This Friday’s screens had 26 buys and 136 sells. 9 of the buys were inverse ETFs, meaning that only 17 of the signals were bullish and 145 were bearish. This is a big number that indicates downside thrust, but it can also mean that it’s time for a minor bounce first.
This week’s numbers compare with 19 buys and 53 sells which was a pretty good indication that last week would be bearish. 11/22/21 51 sells is still a big enough number on the sell side to make me sit up and pay attention. I was overconfident on the long side, and overstayed several of the longs on the pick list without trailing stops. I’ve instituted them, and a few outright sells this week.
Only 1246 stocks, about 100 less than usual, met the initial screening criteria in the current screen thanks to the semi holiday shortened session. But a whopping 13% of them rendered signals on Friday, which is more than triple the norm. Last week there were 4% sell signals. 11/22/21 That’s a more than a typical percentage of new signals on a given day. So it’s time to look for a possible rollover and more shorts to add to the list.
Last week, I added 6 shorts to the list and put stops or sells on most of the longs. 8 of them were closed out as a result. I have added a sell condition to one pick and have stops on 3 others.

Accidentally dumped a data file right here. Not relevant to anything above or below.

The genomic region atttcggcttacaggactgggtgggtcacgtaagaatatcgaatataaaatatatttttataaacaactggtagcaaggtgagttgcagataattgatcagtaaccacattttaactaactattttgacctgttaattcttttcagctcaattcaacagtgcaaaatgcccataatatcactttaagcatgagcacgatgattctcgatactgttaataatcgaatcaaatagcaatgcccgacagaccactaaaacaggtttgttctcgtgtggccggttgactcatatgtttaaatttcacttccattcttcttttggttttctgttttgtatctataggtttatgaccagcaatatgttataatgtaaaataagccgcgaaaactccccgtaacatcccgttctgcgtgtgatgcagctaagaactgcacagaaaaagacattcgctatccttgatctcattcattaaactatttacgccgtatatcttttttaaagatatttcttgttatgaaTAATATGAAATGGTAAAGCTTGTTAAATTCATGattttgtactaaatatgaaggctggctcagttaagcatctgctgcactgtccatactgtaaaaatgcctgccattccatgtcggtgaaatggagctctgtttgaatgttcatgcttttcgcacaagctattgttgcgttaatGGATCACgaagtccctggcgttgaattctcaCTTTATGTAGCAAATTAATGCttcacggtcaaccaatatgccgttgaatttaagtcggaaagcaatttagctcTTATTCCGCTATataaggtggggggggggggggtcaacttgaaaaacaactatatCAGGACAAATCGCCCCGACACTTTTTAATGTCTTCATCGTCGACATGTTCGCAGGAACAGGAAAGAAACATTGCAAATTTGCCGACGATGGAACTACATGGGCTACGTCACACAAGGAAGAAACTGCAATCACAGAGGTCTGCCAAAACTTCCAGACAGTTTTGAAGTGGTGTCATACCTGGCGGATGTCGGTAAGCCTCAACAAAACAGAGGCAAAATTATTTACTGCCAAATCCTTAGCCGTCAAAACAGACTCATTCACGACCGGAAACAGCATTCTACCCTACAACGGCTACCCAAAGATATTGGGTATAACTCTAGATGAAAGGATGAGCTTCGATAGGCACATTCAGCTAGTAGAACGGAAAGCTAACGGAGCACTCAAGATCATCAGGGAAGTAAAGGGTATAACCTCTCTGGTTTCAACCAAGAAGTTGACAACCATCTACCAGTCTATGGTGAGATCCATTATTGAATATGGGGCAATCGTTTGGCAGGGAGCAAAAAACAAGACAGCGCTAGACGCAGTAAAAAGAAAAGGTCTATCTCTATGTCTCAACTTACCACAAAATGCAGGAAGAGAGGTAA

On this week’s list of sell signals, most had dropped to or near support. As a general rule I would not short a chart where price was at or near support. This might be the rare time that they crash through, but I must go with percentages. Despite the 145 bearish signals I only found 4 charts that were weak enough but far enough above support to add to the list as shorts this week. They’re shown on the table below.
In total, this will bring the list to 13 open picks, of which 2 will be longs, and 11 will be shorts. That’s up from 6 shorts last week. I don’t remember ever having as many shorts since starting this swing trade chart picks a couple years ago.
As of Friday, the average gain of open picks and those closed last week was +2.2% with an average holding period of 20 days. That’s not bad considering the S&P tanked last week. As long as we have a plus sign when the broad market is down, it has the smell of victory.
However, it compares with an average gain of + 3.6% with an average holding period of 27 calendar days. And that was a drop from an average gain of 8.5% on an average holding period of 25 calendar days 3 weeks ago. I previously allowed the list to age too much without installing trailing stops. Then last week, while I was Jack be nimble, I was not quite nimble enough.
The table and charts of open picks are below. I have stops in place on aged picks, but I’m leaving fate to the wind on the picks from last week, and this week’s new picks. Have to give them time to breathe. I will add stops as they age.
The strategy and tactics opinions expressed in this report illustrate one particular approach to trading. No representation is made that it is the best approach, or even suitable for any particular investor.
These picks are illustrative and theoretical. Nothing in this report is meant as individual investment advice and you should not construe it as such. Trade at your own risk.